Eyelet's done, next up was boning the stays. I used heavy duty zip ties for boning. I've heard these behave similarly to synthetic whale bone (the recommended boning material for this pattern) Zip ties are just way easier to come by and considerable cheaper than synthetic whale bone, so they're what I use for most projects where a whale bone substitute is required.
I cut all my zip tie bones to the correct length and shoved them in the channels. Somehow I managed to make a couple of my channels a touch too narrow. Rather than seam rip and re-sew those channels, I just trimmed a couple zip ties to be narrower. It worked.
Once all my boning was in place, I whip stitched down all the seam allowances I'd pressed in before adding the boning. Then "real" assembly began.
Using four strands of heavily waxed thread, all the panels got whip stitched together using a very dense whip stitch.
I made my stitches as close together as I possibly could, but they're still not as close together as the pattern recommends! Oh well, I'm confident my stitches are strong enough to do their job.
I somehow managed to break 2 different hand sewing needles whipping these suckers together. At last, it was done, and I laced them up to check the fit before adding binding.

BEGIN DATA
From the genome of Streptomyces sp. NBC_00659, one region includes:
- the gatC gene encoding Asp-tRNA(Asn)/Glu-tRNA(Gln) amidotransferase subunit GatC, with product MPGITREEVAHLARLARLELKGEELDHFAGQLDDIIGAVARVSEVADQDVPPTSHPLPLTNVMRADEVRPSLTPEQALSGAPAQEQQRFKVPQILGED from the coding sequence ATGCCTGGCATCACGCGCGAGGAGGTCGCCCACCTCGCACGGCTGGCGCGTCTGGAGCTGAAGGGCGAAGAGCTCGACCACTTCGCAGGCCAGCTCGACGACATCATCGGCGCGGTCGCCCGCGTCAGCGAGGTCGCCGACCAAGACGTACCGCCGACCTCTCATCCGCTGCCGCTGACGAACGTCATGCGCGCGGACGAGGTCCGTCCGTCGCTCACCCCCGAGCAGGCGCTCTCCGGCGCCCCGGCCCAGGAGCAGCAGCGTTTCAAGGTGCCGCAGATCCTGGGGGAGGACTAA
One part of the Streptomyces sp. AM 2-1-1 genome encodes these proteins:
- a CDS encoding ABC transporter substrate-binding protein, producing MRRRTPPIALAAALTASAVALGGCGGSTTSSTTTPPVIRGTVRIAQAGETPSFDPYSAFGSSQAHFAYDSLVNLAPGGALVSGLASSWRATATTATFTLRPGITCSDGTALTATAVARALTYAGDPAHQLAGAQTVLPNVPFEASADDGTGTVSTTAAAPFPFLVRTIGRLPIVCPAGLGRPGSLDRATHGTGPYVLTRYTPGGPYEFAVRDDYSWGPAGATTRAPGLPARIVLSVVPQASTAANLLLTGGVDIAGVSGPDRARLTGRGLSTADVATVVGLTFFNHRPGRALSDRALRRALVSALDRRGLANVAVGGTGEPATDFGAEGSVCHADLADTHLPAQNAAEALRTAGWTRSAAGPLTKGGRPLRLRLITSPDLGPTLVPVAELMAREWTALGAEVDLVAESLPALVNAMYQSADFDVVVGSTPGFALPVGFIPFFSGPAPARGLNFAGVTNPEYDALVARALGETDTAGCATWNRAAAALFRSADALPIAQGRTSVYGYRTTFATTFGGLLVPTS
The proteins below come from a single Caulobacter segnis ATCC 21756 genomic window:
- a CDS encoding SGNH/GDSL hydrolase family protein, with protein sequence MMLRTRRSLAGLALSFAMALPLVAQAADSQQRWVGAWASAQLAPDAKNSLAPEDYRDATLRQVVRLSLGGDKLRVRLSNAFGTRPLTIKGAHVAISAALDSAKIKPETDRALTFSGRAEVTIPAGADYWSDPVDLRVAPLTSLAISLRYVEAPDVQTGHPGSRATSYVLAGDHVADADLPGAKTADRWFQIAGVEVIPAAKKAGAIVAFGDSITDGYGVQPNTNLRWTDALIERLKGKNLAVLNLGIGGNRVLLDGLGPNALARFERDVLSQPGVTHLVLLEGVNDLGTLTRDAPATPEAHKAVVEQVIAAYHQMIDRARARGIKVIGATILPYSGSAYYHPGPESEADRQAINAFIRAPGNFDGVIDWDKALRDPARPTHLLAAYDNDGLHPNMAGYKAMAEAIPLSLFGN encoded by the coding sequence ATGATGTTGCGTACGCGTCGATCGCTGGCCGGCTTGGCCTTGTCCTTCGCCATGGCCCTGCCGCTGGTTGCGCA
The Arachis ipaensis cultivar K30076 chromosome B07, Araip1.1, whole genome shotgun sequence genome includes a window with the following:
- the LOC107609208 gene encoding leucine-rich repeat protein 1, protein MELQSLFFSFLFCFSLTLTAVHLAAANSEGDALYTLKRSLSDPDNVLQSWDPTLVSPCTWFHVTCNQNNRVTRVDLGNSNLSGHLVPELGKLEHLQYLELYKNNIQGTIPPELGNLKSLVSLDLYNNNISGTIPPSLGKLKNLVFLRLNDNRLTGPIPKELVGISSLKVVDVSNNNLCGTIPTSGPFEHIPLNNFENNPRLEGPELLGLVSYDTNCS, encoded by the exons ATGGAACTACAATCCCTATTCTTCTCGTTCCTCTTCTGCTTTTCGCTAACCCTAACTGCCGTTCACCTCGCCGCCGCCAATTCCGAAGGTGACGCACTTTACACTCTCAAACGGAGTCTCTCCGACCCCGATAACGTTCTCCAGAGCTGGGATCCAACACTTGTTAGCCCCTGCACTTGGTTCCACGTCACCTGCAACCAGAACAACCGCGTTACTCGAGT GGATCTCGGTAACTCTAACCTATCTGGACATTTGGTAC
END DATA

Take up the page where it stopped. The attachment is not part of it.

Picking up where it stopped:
|Didn't have my shift with me, so my nightgown worked as a decent stand-in.|
They fit!!! Ok, so I accidentally laced them a little bit too tight in the back so they couldn't be laced fully closed in the front, but that could be easily adjusted next time I laced them up.
Fit checked, I machine sewed around the top and bottom edge with a zipper foot to keep all the boning securely in place.
Machine sewing around the tabs on the bottom edge was hard! Darned near impossible!! Hand sewing would have taken longer, but been way easier!
Finally, I trimmed down the edges and started sewing on the binding. My stays were almost done! The end was in sight!
I decided to bind my stays with vintage petersham ribbon. This is not at all a historically accurate binding choice, but I had it, it was pretty, and I thought it would be relatively easy to work with as far as stay binding materials went. It did work well, so I have no regrets about using this to bind my stays.
I stitched the binding to the outside of my stays with a prick stitch (aka spaced back stitch), then folded it over and just whip stitched it down to the inside of my stays.
My quarantine, as prescribed by the health department, ended while I was binding these stays. So, I returned home with a pair of 3/4ths of the way bound stays. A far cry from the barely basted together pieces I'd left with nearly 3 weeks earlier!
The binding was prick stitched on to all the edges of the stays, and completely done, folded over and whip stitched down, on one half of the stays. The hard part was done, I had no excuse not to finish these things right away! Thus, within the next day or so I finished the binding, then that weekend I got around to the last little detail needed to make my new stays finished and wearable.
Eyelets to tie the straps in place!
On my mid-18th century stays